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Arm/shoulder problems in breast cancer survivors are associated with reduced health and poorer physical quality of life

Arm/shoulder problems in breast cancer survivors are associated with reduced health and poorer... AbstractBackground. Except for lymphedema, the consequences of arm/shoulder problems (ASPs), at long-term in breast cancer survivors (BCSs) have hardly been studied. We examined demography, lifestyle, quality of life (QoL) and somatic morbidity in BCSs with and without ASPs. We also compared the associations of restricted shoulder abduction and lymphedema with QoL. Methods. We used a cross-sectional case-control design. A sample of 256 BCSs all with lymph node metastases were examined at a mean of 4.1 (SD 0.9) years post-surgery. Based on objective examinations and self-rating the sample were separated into 81 BCSs (32%) with definite ASP (ASP+ group) and 175 (68%) with minimal or no ASP (ASP− group). The self-rating contained among other schedules the Short Form-36 (SF-36) and the Kwan's arm/shoulder problem scale (KAPS). Results. In univariate analysis ASP+ was associated with not being employed, having had mastectomy, longer follow-up time, radiotherapy to axilla, poorer self-rated health and physical condition, minimal physical activity, increased body mass index, regularly intake of analgesics, and poorer physical QoL. Multivariate analysis showed that mastectomy, longer follow-up time, minimal physical activity and poorer physical QoL were associated with belonging to ASP+ group. All domains of the SF-36 were significantly associated with having impaired shoulder abduction (≥25° difference) while none of the associations with lymphedema were significant. Discussion. In BCSs, at four years after treatment, having ASP was associated with mastectomy, minimal physical activity and poorer physical QoL. Poor physical QoL is strongly associated with reduced shoulder abduction rather than with lymphedema. http://www.deepdyve.com/assets/images/DeepDyve-Logo-lg.png Acta Oncologica Taylor & Francis

Arm/shoulder problems in breast cancer survivors are associated with reduced health and poorer physical quality of life

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References (30)

Publisher
Taylor & Francis
Copyright
© Informa UK Ltd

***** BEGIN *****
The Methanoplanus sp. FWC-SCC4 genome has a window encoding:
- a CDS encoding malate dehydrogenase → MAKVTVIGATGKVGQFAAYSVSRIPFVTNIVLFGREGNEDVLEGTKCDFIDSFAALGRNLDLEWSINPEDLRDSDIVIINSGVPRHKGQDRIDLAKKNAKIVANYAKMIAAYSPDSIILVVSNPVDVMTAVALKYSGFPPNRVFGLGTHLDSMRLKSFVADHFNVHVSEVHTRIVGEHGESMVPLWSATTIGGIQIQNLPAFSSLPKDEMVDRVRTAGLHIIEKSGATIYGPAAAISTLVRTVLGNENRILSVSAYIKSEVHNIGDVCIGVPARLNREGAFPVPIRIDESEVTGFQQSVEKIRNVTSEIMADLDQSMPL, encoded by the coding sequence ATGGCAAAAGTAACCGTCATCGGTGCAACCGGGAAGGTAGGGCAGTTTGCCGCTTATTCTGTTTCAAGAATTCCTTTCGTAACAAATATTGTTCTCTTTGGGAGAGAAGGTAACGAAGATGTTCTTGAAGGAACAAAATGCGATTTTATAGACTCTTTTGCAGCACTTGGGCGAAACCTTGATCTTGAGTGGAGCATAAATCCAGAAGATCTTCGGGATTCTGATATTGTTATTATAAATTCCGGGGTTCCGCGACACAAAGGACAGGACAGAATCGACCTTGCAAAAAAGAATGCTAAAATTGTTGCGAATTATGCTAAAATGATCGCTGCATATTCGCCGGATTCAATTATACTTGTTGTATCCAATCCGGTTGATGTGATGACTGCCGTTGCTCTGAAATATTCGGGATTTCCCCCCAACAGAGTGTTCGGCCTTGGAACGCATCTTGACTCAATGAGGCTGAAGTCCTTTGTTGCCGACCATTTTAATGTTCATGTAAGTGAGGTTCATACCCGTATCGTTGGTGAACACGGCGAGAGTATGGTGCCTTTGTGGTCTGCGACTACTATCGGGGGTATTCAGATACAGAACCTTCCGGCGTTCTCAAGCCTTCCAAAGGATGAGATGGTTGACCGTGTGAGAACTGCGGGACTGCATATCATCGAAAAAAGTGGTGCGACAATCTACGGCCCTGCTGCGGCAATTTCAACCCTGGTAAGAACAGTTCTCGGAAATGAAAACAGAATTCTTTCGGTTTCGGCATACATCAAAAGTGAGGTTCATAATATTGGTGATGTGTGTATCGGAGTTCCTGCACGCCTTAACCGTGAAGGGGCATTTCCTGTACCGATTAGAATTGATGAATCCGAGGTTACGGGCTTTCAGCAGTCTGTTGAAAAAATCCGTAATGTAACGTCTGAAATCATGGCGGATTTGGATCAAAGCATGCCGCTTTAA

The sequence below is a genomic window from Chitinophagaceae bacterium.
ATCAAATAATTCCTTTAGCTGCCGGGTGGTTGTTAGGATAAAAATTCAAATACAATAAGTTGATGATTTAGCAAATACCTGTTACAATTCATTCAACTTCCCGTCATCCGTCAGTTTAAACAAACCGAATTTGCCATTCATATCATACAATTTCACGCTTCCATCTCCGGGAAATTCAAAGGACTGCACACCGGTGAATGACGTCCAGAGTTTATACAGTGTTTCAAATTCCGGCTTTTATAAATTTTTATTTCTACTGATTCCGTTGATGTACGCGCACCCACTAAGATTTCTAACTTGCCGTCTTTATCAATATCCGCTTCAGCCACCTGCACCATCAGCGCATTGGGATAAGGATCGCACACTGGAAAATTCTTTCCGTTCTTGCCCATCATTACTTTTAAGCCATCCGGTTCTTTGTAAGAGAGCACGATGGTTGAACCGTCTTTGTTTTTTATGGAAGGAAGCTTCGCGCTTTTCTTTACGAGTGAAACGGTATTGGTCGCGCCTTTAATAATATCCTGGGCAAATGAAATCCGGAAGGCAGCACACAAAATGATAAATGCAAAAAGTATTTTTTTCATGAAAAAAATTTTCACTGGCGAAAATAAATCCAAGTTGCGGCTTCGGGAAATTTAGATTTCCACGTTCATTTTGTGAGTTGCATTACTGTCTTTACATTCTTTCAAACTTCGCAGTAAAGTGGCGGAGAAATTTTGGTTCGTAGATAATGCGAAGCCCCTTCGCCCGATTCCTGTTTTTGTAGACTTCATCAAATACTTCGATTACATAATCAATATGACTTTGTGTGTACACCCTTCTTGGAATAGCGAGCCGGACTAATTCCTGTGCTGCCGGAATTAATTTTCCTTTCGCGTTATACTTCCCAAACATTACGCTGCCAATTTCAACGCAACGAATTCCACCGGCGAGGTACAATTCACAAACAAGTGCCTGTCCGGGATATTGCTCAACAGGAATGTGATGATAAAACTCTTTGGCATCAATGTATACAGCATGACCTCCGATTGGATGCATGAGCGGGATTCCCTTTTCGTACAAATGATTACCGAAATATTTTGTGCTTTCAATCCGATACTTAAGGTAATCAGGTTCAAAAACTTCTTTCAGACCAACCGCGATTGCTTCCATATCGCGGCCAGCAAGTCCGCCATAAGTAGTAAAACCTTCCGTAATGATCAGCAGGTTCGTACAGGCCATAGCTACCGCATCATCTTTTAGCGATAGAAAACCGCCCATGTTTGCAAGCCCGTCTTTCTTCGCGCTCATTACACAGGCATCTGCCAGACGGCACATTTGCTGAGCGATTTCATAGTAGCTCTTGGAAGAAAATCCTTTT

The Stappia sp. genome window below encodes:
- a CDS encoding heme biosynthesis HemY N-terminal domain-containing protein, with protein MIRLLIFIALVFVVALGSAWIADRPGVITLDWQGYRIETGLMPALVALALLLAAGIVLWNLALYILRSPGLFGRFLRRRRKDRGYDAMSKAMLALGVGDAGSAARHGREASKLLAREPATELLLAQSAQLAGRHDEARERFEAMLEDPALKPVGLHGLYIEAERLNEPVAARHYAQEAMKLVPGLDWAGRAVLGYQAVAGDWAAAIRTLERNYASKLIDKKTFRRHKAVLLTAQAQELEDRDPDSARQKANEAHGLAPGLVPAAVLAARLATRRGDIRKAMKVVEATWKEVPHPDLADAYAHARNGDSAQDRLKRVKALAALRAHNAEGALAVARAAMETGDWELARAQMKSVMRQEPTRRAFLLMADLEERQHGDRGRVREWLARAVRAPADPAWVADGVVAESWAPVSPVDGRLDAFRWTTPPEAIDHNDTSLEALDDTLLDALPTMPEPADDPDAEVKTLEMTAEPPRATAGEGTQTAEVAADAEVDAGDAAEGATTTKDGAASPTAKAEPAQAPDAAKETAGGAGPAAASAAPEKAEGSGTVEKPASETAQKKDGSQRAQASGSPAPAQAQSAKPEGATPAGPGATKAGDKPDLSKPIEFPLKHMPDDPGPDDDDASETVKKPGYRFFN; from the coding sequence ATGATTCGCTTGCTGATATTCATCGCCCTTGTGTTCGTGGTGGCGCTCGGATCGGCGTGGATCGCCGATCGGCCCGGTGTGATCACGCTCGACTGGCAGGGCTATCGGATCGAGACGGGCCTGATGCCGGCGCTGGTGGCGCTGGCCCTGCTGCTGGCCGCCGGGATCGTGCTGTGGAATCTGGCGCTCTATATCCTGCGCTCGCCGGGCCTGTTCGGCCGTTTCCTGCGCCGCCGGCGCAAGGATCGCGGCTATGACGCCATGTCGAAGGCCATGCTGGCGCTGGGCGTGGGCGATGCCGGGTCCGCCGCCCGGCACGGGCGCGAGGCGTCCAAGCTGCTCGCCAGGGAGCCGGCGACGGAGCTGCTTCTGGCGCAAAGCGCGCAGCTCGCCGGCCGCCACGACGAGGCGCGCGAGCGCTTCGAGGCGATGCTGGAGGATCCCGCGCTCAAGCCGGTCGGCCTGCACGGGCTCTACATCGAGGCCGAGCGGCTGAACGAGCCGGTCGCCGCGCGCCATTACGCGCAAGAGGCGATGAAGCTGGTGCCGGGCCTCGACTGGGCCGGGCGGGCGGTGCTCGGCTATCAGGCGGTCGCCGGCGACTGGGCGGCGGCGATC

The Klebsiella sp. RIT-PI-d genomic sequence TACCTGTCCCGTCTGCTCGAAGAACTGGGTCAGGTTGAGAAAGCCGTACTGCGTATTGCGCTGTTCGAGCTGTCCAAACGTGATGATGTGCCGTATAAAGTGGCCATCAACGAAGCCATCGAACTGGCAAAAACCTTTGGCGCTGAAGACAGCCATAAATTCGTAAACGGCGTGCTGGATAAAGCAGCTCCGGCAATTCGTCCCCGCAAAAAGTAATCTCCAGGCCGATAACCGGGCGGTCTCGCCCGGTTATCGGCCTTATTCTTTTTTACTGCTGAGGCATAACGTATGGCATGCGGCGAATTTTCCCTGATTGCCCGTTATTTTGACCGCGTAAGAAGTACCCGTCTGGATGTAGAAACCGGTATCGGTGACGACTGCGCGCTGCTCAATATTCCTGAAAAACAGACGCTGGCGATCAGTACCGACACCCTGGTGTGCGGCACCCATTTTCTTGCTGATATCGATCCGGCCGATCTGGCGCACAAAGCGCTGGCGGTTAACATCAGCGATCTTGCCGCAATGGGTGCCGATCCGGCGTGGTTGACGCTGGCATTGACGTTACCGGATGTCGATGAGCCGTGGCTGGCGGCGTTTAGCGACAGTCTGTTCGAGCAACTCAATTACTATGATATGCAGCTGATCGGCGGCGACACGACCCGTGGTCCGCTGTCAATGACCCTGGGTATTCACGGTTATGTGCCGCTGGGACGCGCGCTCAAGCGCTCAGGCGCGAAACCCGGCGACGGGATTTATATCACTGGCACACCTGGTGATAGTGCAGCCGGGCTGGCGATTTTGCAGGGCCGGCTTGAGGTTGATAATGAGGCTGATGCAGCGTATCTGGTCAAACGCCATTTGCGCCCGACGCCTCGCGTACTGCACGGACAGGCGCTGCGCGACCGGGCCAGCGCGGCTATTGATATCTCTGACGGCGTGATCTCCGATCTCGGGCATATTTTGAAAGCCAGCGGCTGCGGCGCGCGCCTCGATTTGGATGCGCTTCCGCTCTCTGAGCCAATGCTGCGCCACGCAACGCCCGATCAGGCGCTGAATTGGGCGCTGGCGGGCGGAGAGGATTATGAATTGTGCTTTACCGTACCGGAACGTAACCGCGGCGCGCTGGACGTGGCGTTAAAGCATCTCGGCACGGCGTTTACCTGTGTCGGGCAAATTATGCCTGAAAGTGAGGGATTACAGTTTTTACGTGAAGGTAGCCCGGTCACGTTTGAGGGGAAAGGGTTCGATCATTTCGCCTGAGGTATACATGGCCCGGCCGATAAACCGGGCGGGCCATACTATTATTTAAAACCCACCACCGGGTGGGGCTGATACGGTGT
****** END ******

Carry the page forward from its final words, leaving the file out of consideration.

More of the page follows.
ISSN
1651-226X
eISSN
0284-186X
DOI
10.3109/02841860903302905
pmid
19842790
Publisher site
See Article on Publisher Site

Abstract

AbstractBackground. Except for lymphedema, the consequences of arm/shoulder problems (ASPs), at long-term in breast cancer survivors (BCSs) have hardly been studied. We examined demography, lifestyle, quality of life (QoL) and somatic morbidity in BCSs with and without ASPs. We also compared the associations of restricted shoulder abduction and lymphedema with QoL. Methods. We used a cross-sectional case-control design. A sample of 256 BCSs all with lymph node metastases were examined at a mean of 4.1 (SD 0.9) years post-surgery. Based on objective examinations and self-rating the sample were separated into 81 BCSs (32%) with definite ASP (ASP+ group) and 175 (68%) with minimal or no ASP (ASP− group). The self-rating contained among other schedules the Short Form-36 (SF-36) and the Kwan's arm/shoulder problem scale (KAPS). Results. In univariate analysis ASP+ was associated with not being employed, having had mastectomy, longer follow-up time, radiotherapy to axilla, poorer self-rated health and physical condition, minimal physical activity, increased body mass index, regularly intake of analgesics, and poorer physical QoL. Multivariate analysis showed that mastectomy, longer follow-up time, minimal physical activity and poorer physical QoL were associated with belonging to ASP+ group. All domains of the SF-36 were significantly associated with having impaired shoulder abduction (≥25° difference) while none of the associations with lymphedema were significant. Discussion. In BCSs, at four years after treatment, having ASP was associated with mastectomy, minimal physical activity and poorer physical QoL. Poor physical QoL is strongly associated with reduced shoulder abduction rather than with lymphedema.

Journal

Acta OncologicaTaylor & Francis

Published: Jan 1, 2010

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